The Battle of Amiens: 8 - 11 August 1918

The Battle of Amiens took place from 8 – 11 August 1918 and marked the beginning of what became known as the ‘Hundred Days offensive,’ a string of allied offensive successes on the Western Front that led to the collapse of the German Army and the end of the war. Below are a series of images from The Tank Museum’s archive.

8 August

Soldiers of the 5th Australian Brigade alongside a Mark V* of the 15th Tank Battalion.  Both units were part of the first wave at Amiens, crossing the start line at 4:20am. The tanks led the advance, as their armour could stand up to German machine gun fire and friendly artillery shrapnel.  The infantry followed close behind.  However the infantry were the main attacking force – the tanks were assigned to support and protect them as they captured German defences, not the other way round.

A Female Mark V tank powering forwards.  The tank is carrying a trench bridge and fascines.  They would both be used to help other vehicles cross trenches (the tank itself could cross them without too much trouble).

This photo was taken near the village of Bayonvillers, which was captured by the 15th Australian Infantry Brigade supported by tanks of the 2nd Battalion.

This is Number 5 Section of B Company, 10th Battalion who supported British III Corps as they attacked the high ground of the Chipilly Spur.  The 10th was the only battalion that fought with III Corps, as the ground was unsuitable for large numbers of tanks.  Number 5 Section supported the 7th Battalion, Royal West Kent Regiment around Morlancourt, at the very northern edge of the battlefield.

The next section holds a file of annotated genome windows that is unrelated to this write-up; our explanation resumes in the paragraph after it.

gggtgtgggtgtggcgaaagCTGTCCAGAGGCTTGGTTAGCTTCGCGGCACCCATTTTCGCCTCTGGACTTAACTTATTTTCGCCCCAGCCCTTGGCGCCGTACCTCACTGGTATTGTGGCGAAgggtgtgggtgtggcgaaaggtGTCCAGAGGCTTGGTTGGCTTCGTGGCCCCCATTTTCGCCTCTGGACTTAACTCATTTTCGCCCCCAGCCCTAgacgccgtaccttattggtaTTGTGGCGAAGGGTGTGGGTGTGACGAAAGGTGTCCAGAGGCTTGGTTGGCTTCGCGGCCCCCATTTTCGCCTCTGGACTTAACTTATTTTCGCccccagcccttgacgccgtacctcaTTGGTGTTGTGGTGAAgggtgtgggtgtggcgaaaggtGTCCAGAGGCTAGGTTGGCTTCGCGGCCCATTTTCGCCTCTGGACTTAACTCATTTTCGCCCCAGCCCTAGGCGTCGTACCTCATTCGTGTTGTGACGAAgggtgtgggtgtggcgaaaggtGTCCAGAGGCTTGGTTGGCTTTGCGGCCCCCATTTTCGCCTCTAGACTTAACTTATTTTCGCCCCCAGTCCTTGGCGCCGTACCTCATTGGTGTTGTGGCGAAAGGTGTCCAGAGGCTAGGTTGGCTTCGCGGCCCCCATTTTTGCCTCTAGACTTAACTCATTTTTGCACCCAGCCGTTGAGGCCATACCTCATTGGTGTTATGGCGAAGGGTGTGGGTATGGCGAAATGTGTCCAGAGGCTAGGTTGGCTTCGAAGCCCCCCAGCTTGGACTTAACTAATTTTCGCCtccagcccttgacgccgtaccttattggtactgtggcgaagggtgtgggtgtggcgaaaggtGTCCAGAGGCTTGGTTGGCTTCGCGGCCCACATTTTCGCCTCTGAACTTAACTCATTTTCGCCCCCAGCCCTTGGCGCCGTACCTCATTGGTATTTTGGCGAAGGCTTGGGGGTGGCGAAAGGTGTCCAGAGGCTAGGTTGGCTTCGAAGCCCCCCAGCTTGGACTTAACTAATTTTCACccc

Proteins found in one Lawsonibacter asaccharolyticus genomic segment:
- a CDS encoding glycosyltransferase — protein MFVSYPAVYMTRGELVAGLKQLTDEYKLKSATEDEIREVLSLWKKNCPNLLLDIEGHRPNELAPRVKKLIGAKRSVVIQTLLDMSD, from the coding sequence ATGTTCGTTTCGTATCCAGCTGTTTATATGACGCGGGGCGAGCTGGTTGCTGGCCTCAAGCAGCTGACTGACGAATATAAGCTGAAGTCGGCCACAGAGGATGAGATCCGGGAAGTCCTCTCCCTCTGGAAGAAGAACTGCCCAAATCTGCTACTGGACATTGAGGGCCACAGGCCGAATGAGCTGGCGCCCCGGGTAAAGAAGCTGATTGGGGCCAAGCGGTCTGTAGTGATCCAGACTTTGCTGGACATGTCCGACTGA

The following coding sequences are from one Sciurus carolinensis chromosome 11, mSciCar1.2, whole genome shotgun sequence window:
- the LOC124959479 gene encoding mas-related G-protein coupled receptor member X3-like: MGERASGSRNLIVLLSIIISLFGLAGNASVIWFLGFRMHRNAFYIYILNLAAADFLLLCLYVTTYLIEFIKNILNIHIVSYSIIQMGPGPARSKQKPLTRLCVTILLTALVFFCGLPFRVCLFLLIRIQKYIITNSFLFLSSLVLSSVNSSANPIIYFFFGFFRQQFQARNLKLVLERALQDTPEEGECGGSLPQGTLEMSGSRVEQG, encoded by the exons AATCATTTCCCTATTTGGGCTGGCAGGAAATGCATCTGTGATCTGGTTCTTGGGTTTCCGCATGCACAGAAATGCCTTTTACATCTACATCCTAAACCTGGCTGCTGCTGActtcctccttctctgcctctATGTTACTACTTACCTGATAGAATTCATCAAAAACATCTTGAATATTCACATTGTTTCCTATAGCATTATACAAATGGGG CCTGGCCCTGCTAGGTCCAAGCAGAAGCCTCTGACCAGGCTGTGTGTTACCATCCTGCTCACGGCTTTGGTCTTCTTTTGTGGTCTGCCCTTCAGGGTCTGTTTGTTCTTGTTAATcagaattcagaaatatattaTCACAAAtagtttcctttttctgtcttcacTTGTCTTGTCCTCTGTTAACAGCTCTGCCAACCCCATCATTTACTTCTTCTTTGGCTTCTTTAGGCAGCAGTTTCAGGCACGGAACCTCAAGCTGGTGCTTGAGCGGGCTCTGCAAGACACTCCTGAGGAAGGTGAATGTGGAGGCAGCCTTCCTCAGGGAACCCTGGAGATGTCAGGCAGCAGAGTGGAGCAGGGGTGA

The Austin Armoured Cars of the 17th Battalion, Tank Corps achieved great success.

Their sudden appearance well behind German lines caused panic and confusion out of all proportion to their numbers.  There were just 16 of them, but their crews used their speed to advance up to 6km further than the main British objective.

This is B56 ‘Barrhead,’ tank 9003 of C Company, 2nd Battalion. On this pivotal day tank and crew supported the attack by the 27th Australian Infantry Battalion.  They helped secure the villages of Bayonvillers and Harbonnieres, then pushed on to the Blue Line, the day’s furthest objectives.  Once the infantry were secure in their newly captured positions, Barrhead, according to its commander still in ‘splendid condition’, returned to the rallying point.

German prisoners bring in a wounded soldier.

Up to 30,000 Germans surrendered over the four days of the Battle of Amiens, and there were many accounts of prisoners being taken after putting up minimal resistance, a sure sign that the German Army’s will to fight was fading.

10 August

Tanks and infantry advance on the 10th August.  This was the third day of the Battle of Amiens, and by now the strain of the fighting was having an effect.  The Germans had rushed up reserves, so the British, Canadians and Australians faced stronger resistance and counter attacks as they pushed forwards.  On top of this, tanks were in increasingly short supply.  Breakdowns, crew exhaustion and combat losses meant only 85 were available on the 10th, just one-fifth of the number used on the 8th.

Tanks and infantry worked together to break through the German lines. This photograph was taken near Lihons. The village of Lihons had been an objective on the 9th August for the 1st Australian Division.  They hadn’t been able to capture it, and resumed their attack the next day.

Despite hard fighting all day, they were unsuccessful.  It was finally captured the next morning.

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